By: Stewart Houston, Red Tractor Pigs Chairman
As farmers, it’s our responsibility to ensure the health and well-being of the animals in our care. Owners of pigs, including pigs just kept as pets, are being advised to take precautions against African Swine Fever (ASF). Whilst ASF doesn’t affect humans, it is a highly contagious and fatal notifiable disease that is present in parts of Europe, Asia, and Africa. Mainland Italy has recently confirmed its first ever case of the strain currently circulating in Europe, Asia, and Central America. The risk of ASF reaching the UK has increased: if it were to arrive here, it would have a devastating impact on the health of our pig population and the domestic and international trade of pigs and pork.
How African swine fever could reach the UK
There are multiple pathways for the introduction of ASF virus to a new area: movement of infected live animals, contaminated equipment, or infectious products. The Animal and Plant Health Agency (APHA) consider the human route (e.g., in passenger luggage, farm workers, etc..) to be the highest risk pathway and the most likely route of entry to the UK, given other mitigating factors. Therefore, the risk of ASF infected pork being brought into the UK via people has been risk assessed as ‘high’, even though the overall risk for all pathways is medium.
The importance of what you feed your pigs
If you have pigs on your farm, even if they are not your primary livelihood, it’s important to follow the latest guidance on how to prevent the spread of ASF. As the ASF virus survives well in uncooked, cured, or frozen meat, one key measure is to make sure you are not feeding your pigs any food waste. It is illegal to feed catering or domestic food waste, including from vegetarian and vegan kitchens, to pigs or wild boar, as there is a risk of spreading disease. This includes kitchen scraps and leftovers, raw or cooked meat, cured, dried, smoked, or frozen meat, fish, and shellfish, and even dog and cat food. Instead, you should feed your pigs specially formulated commercial pig feed and fruit and vegetables that have never entered a domestic or commercial kitchen and haven’t come into contact with products of animal origin such as meat or dairy. You should also avoid leaving food waste in areas where wild boar or feral pigs roam and it is not recommended to provide any supplementary commercial feed for feral pigs or wild boar, to avoid encouraging them.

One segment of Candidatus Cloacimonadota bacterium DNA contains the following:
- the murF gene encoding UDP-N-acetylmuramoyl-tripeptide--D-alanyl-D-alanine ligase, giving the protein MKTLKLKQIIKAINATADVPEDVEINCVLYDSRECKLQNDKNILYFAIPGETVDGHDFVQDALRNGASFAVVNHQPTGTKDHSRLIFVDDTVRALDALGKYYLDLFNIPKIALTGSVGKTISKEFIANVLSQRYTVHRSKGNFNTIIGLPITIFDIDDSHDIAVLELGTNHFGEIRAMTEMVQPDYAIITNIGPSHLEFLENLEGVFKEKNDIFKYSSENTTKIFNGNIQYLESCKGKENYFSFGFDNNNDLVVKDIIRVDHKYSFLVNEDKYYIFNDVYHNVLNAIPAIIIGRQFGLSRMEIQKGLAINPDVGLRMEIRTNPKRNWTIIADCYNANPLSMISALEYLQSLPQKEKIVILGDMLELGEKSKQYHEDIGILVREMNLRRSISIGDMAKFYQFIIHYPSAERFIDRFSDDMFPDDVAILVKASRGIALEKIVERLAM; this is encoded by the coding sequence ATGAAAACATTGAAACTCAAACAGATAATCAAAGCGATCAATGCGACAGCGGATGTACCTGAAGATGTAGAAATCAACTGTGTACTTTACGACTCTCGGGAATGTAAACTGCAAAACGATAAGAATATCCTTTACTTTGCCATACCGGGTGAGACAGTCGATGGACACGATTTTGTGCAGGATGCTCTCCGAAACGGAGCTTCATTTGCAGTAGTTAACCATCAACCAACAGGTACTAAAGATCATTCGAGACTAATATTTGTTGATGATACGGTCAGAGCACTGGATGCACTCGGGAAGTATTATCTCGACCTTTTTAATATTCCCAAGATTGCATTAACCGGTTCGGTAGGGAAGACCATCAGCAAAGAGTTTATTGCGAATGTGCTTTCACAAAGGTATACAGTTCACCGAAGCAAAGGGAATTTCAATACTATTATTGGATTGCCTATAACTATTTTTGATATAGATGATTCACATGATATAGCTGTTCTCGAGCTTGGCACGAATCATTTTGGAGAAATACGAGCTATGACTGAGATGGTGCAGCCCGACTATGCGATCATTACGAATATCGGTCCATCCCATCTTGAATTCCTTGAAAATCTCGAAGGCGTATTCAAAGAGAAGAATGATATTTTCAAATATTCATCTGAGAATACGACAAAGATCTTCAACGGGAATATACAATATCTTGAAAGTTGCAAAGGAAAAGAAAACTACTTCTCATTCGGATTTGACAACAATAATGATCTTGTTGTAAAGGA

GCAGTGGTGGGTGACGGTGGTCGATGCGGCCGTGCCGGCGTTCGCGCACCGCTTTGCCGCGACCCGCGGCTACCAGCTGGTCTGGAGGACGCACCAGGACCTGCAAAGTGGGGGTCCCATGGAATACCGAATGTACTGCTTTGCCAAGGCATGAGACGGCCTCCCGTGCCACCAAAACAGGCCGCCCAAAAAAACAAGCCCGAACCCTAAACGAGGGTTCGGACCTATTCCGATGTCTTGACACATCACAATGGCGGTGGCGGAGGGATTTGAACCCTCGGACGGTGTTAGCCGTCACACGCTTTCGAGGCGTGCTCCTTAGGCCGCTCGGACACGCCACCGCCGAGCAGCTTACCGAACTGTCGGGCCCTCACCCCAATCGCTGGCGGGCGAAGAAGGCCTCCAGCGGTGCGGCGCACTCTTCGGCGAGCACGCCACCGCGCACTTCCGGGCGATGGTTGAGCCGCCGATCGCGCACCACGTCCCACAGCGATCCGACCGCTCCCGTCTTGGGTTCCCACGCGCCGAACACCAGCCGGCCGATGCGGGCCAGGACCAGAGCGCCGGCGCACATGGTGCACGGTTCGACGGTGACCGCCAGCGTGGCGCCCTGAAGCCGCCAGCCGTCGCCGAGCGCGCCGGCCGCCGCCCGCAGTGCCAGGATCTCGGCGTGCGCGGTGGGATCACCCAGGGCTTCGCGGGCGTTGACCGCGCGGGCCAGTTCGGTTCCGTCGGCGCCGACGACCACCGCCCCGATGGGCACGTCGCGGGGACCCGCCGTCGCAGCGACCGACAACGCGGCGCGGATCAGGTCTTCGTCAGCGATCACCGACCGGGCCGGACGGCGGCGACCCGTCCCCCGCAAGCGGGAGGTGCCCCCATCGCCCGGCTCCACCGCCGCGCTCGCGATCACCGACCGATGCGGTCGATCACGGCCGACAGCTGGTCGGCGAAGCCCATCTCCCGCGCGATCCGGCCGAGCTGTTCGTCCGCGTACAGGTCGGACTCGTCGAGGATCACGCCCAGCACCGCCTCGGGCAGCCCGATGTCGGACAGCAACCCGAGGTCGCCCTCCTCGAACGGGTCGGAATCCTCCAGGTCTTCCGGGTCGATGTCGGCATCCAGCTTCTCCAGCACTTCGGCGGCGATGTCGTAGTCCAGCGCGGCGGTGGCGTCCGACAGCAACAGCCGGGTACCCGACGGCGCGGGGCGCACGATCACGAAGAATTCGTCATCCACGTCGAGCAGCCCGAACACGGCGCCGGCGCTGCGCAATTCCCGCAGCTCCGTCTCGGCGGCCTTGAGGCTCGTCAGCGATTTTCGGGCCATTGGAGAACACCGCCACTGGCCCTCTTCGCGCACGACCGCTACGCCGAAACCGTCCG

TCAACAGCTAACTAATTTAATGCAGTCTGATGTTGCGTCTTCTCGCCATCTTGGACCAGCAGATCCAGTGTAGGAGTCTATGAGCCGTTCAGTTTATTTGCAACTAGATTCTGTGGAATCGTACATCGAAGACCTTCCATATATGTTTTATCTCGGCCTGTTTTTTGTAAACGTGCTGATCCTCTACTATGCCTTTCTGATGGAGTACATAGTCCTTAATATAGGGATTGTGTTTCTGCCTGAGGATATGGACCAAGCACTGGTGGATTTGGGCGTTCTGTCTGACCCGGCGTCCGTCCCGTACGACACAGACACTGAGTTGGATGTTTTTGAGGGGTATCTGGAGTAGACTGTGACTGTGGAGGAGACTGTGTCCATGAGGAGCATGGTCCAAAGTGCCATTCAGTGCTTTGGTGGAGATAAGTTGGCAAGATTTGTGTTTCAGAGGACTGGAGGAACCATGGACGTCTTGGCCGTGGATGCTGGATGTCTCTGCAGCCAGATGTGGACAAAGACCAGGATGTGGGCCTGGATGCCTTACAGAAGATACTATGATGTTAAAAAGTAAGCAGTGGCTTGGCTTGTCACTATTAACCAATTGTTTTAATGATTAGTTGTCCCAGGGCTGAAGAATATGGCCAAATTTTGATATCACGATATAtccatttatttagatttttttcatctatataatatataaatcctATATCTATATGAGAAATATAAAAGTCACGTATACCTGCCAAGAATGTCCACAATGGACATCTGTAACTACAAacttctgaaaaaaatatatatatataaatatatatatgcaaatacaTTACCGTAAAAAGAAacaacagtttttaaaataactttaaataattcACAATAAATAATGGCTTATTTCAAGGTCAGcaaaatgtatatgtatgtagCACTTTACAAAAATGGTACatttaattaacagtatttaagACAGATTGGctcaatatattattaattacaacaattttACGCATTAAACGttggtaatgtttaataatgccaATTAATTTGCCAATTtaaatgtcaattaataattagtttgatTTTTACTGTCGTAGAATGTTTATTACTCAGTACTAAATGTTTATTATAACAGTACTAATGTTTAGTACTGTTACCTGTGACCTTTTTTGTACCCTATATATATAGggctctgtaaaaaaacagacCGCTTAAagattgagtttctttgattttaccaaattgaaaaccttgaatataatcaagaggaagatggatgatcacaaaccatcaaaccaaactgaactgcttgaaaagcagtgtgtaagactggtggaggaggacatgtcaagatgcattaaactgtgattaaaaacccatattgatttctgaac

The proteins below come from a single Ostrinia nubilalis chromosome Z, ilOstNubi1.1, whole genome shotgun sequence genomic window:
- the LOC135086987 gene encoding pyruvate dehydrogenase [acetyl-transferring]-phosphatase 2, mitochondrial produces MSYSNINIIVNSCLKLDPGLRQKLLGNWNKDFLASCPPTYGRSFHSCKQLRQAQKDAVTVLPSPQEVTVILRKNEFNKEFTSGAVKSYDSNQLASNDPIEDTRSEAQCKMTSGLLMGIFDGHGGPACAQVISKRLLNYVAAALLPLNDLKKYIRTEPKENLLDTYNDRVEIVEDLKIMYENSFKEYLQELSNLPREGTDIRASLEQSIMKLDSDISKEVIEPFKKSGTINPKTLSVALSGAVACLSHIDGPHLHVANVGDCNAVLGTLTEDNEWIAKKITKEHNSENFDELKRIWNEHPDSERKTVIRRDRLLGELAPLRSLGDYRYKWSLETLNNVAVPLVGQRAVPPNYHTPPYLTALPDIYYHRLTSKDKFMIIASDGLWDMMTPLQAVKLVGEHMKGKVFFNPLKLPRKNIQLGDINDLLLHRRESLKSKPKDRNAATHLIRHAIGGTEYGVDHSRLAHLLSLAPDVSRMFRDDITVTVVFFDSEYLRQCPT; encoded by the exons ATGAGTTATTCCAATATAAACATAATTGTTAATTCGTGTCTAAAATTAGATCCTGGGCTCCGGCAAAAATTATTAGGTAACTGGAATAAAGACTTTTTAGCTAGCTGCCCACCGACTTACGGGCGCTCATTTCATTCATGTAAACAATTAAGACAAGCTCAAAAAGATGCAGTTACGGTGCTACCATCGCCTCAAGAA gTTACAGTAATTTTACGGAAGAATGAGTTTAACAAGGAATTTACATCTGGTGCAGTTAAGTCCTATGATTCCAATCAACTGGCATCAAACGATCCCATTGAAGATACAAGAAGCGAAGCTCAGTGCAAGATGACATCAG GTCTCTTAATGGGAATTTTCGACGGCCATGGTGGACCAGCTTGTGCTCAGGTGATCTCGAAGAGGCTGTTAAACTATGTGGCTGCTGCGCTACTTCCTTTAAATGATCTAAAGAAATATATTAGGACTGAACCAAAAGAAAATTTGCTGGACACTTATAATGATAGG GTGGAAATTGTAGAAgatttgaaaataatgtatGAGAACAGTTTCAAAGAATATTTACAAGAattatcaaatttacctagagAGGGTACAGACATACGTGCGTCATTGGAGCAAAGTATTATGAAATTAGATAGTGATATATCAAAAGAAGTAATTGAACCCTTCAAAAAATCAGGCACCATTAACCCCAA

Good biosecurity and farm workers
Good biosecurity is key to preventing the spread of ASF as well as other diseases to your animals. An important precaution is to ensure that all visitors and farm workers are using dedicated clothing and boots when entering pig premises, and that any vehicles and equipment entering the premises are cleaned and disinfected before and after. If you employ seasonal or workers from abroad, it’s important that they are able to read the biosecurity protocols, which may mean making them available in other languages. It is also crucial to ensure that people who look after or visit your pigs understand the disease risk of bringing back meat products, particularly wild boar meat or pork products, from affected countries. Trade of pork from affected areas in these countries is restricted. Further advice on how to practice good biosecurity can be found here: https://www.gov.uk/guidance/disease-prevention-for-livestock-farmers. AHDB Pork also have some excellent resources on ASF and biosecurity: https://ahdb.org.uk/knowledge-library/biosecurity-on-pig-farms
If you notice that your pigs are looking unwell, it is important to seek veterinary advice promptly.
More information about ASF is available on the Gov.uk page here: African swine fever: how to spot and report the disease – GOV.UK (www.gov.uk). By following these guidelines and being vigilant, you can help protect the health of our pig population and prevent the spread of ASF. Let’s work together to ensure a bright future for pig farming in the UK.